1.Francis Ngigi Kimani, the appellant, is before this Court on a first appeal dissatisfied with the judgment of the Employment & Labour Relations Court (E&LRC) on two grounds, to wit, that the learned Judge erred in law by failing to award damages for unfair termination; and that the learned Judge erred in failing to award costs of the suit. The appellant’s prayers in his memorandum of appeal dated 4th July 2019 are that the awards by the trial court be set aside and he be awarded general damages for unfair termination of employment. He also prays for costs of the proceedings before the trial court and for this appeal.
2.The claim by the appellant was originated vide a memorandum of claim wherein he alleged to have been summarily dismissed by the respondent, Gilanis Supermarket Ltd. The circumstances leading to the dismissal were that the appellant who had been employed as a driver by the respondent was in August 2013 sent to collect a sugar consignment from a sugar factory in Transmara and deliver the same to a trader in Kericho. Upon delivery, the client in Kericho declined to take possession of the consignment on the ground that some of the bags weighed less than the standard 50 kilograms. The appellant was then asked by his employer to deliver the goods to its warehouse in Nakuru where the consignment was once again weighed and it was established that the consignment had a deficit of 73 kilograms. The matter was reported to the police for further investigations. The appellant did not report to work for nine days and later alleged that he had been instructed by the police not to set foot at the respondent’s premises. He was subsequently summarily dismissed on the grounds of siphoning sugar and desertion from work.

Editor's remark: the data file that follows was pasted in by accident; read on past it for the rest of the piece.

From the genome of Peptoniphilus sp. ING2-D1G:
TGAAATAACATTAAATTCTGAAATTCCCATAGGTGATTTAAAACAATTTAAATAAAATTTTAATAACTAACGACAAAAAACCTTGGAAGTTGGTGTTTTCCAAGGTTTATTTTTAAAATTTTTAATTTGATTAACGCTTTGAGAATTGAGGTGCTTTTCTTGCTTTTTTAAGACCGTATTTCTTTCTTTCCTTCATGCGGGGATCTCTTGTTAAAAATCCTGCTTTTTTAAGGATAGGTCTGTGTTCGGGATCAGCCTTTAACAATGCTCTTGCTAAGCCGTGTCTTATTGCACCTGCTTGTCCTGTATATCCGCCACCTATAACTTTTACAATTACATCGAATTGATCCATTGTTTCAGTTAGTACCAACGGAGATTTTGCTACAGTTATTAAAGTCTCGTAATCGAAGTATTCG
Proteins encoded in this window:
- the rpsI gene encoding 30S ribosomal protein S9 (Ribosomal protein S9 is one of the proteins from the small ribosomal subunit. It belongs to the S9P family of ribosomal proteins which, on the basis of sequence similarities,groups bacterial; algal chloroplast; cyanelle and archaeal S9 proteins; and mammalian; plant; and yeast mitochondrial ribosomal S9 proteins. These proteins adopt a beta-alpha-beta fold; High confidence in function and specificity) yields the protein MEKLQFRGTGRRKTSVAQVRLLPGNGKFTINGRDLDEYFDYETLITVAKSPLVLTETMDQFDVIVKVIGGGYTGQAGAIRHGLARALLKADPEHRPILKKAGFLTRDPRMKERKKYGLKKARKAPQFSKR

3.The E&LRC in its judgment found that the appellant was unfairly dismissed as the respondent did not follow the right procedure hence the dismissal was unfair as per the provisions of Section 45 of the Employment Act. The Judge made an order for the award of one month’s salary in lieu of notice as well as compensation for unlawful dismissal equivalent to one month’s salary. The parties were directed to bear their own costs.
4.When the appeal came up for virtual hearing before us, the appellant was represented by Mr. Mboga while Mr. Makora appeared for the respondent. Counsel having filed their written submissions sought to rely on them but proceeded to make short oral highlights of the submissions. In the submissions dated 8th May 2023, Mr. Mboga set off by relying on the cases of Kamal Jam Mursal & Another vs. Evelyn Nthangu Manase  KEHC 282 (KLR) and Kenya Ports Authority vs. Kuston (Kenya) Ltd  2 EA 212 to appreciate that the duty of a first appellate court is to subject the evidence to fresh analysis and reach its own independent decision. Relying on the pleadings and evidence on record, counsel submitted that the trial court erred in finding that the appellant had been offered an opportunity to collect his terminal dues upon clearance and that he ought to have informed his employer of his whereabouts for the nine days he was absent from work. Mr. Mboga asserted that the appellant was chased away from the respondent’s premises and was therefore not able to clear. Counsel further submitted that the reason for the appellant’s absence from work was not only well known to the respondent but was also orchestrated by the respondent. Counsel stated that in the circumstances, the award for unfair dismissal by the trial court was inadequate and this Court should therefore set aside the award and instead make a reasonable award. On the question of costs, counsel submitted that the trial court did not give reasons for departure from the general rule that costs follow the event. Counsel urged us to award the appellant the costs for the proceedings before the trial court and for this appeal.